April 17

I have a confession to make. I’m one of those people who is drawn in by the saddest stories. That includes animals who have been abandoned, people who have been heartbroken, children who are lost. I cannot go in to pet stores because I cannot handle the sad look of an animal through glass and bars. I can’t even imagine going into an orphanage. I would want to take every child home. And I cannot walk away from a person who is hurting. I have a debilitating need to save the world, one hopeless case at a time. It gets me into trouble. Like the time I lived out in the country and my (then) husband decided to light fire to every pile of brush he could see in an effort to clean up our land. As one particular pile burned, my daughter said she thought she could hear meowing. Sure enough, hidden under the pile of burning sticks were newborn kittens. We made a mad dash to put out the flames, carrying bucket after bucket of water across the dirt road. By the time we rescued the kittens–all four of them–the momma cat had already run away. And she never came back for them. I spent weeks carrying kittens with me in a basket to work because they needed to be bottle fed every four hours. I kept telling my family it was temporary–once they were weaned, we were finding homes. We already had one cat in the house. (Another abandoned kitten I had to wean.) But, no, that wasn’t happening. We ended up with five house cats. There are similar dog stories. And people stories.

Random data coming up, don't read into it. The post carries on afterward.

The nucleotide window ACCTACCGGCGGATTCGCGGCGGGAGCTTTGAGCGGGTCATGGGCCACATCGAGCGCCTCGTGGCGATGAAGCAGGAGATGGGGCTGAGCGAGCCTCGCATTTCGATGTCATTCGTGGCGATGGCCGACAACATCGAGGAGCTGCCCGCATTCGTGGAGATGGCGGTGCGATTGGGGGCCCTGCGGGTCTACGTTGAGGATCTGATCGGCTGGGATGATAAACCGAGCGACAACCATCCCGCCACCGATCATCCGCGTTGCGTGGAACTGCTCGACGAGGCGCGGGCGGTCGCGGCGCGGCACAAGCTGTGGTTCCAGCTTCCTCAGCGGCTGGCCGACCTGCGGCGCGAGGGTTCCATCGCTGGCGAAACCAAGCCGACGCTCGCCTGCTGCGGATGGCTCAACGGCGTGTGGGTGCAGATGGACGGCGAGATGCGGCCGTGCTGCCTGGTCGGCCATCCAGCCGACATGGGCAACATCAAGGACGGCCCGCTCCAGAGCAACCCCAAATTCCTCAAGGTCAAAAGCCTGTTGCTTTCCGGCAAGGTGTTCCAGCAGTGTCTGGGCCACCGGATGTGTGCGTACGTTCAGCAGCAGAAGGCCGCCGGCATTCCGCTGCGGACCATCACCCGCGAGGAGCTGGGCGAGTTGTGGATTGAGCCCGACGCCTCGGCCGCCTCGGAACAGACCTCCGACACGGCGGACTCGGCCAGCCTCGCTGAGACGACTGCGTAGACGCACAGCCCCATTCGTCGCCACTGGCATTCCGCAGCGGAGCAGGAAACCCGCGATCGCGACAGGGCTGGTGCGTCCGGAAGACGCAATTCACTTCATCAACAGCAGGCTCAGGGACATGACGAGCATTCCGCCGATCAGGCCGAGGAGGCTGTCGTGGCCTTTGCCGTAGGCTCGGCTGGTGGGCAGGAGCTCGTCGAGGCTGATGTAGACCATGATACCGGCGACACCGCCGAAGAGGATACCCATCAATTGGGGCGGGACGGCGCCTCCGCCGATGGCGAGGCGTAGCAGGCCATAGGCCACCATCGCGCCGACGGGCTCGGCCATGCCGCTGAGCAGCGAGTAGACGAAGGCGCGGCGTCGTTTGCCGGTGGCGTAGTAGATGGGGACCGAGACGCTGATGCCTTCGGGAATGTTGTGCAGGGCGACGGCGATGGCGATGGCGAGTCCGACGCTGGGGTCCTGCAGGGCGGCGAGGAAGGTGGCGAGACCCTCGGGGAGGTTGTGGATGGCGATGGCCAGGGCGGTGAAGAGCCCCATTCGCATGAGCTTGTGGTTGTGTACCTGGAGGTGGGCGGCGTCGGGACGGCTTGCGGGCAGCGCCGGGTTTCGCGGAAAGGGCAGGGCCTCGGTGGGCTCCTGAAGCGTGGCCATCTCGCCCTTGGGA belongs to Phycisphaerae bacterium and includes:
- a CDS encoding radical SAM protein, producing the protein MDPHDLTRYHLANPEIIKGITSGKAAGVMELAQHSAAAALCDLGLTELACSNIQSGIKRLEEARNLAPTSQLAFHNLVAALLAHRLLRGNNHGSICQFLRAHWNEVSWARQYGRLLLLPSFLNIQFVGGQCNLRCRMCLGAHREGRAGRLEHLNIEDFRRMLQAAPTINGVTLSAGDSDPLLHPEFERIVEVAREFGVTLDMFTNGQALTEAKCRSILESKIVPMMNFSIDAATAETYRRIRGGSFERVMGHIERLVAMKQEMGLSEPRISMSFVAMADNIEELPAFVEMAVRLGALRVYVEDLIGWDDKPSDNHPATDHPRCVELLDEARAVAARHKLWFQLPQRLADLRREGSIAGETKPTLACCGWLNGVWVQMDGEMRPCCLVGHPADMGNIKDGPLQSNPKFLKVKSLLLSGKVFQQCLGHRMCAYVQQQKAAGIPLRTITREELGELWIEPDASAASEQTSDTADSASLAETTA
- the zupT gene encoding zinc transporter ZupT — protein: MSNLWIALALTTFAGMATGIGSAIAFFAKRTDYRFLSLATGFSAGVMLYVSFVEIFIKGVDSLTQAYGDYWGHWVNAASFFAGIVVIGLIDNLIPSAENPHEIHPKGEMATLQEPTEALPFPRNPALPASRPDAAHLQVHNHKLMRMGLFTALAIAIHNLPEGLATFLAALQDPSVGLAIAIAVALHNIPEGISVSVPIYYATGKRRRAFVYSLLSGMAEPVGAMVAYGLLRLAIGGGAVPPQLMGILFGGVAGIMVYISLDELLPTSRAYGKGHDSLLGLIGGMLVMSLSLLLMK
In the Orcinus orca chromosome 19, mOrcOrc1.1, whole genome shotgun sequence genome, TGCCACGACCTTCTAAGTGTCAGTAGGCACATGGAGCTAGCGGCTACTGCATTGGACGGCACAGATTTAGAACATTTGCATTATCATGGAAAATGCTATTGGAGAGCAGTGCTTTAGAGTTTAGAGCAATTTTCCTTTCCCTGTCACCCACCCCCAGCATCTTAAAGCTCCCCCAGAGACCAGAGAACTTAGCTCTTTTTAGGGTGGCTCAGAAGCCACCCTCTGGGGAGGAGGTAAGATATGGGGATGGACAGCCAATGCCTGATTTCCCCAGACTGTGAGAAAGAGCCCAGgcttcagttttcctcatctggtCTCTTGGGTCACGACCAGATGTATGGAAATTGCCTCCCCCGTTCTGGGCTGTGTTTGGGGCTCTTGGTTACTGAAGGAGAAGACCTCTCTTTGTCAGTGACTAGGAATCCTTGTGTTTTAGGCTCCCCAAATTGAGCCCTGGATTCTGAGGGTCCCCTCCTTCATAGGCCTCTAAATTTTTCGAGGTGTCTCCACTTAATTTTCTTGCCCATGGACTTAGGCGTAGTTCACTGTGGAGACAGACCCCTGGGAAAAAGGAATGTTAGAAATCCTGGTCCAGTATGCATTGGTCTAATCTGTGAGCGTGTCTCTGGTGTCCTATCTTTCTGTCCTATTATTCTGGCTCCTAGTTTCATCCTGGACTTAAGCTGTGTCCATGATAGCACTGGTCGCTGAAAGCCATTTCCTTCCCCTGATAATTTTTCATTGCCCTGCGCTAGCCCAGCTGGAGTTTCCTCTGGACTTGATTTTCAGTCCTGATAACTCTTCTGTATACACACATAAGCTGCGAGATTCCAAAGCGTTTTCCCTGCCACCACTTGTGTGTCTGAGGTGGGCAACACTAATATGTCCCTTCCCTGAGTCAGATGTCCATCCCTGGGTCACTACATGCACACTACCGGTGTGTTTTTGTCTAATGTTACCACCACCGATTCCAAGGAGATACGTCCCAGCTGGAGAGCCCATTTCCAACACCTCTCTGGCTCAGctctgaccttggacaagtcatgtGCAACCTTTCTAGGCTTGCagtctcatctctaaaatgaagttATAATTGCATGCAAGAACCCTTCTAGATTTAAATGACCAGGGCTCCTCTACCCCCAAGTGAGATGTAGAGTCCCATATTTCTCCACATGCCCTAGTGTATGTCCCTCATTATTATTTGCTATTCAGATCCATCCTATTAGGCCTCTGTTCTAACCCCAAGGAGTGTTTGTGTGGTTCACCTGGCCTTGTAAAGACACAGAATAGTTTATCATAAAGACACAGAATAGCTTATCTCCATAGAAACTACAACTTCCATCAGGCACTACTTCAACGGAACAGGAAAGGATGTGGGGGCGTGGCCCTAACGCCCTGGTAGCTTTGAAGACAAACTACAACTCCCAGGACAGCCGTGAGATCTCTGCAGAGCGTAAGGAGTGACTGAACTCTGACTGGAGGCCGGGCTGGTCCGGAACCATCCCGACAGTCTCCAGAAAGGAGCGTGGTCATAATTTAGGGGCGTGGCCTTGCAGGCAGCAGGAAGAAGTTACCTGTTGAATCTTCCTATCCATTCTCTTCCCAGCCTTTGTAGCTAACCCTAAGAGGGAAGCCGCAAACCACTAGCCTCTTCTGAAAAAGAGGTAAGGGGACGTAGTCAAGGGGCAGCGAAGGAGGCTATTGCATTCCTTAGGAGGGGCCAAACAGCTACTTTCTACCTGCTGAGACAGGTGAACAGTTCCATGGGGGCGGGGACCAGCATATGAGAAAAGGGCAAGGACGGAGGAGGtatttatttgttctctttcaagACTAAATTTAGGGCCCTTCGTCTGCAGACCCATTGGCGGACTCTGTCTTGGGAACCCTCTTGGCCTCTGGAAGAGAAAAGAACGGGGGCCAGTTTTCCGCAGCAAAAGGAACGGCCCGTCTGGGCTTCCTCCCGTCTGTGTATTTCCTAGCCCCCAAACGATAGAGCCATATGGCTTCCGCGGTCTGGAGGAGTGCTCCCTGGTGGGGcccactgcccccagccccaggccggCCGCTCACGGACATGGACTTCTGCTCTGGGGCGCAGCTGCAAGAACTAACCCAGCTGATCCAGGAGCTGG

Truth is, I have trouble saying no to anyone or anything who seems to need me. I will go out of my way to accommodate. Regardless of the effect on me. It pains me to see others in pain and not do anything to help. And there in lies the trouble. It’s not always wise to continue to give beyond personal limits. For example, having too many cats in my house drove me crazy. Finding good homes for some of them would have been wiser than keeping them all. And continuing to give to people who needed me but didn’t appreciate me caused me heartache. On many, many occasions. I’m not saying that I shouldn’t be helpful. It’s just that, like all things, I need to have a balance. Limits.  And stick to them. After all, you can’t save the world when you’re losing yourself in the process. And it’s not up to me to save anyone anyway; most people need to learn how to save themselves. But for a person who has an innate desire to help others, to want to ease their pain, or somehow be the person they need me to be, it’s easy to say I’m here for whatever works for you. But really, sometimes, that’s more about me than about them. My need for harmony. My need to feel useful and needed and important to others. Instead, what would be more honest would be for me to say, I’m here for you in this way. And spell it out. Or know when I truly can’t help at all. Because only then I can be effective. And true to myself. I’m learning, slowly. Thankfully.

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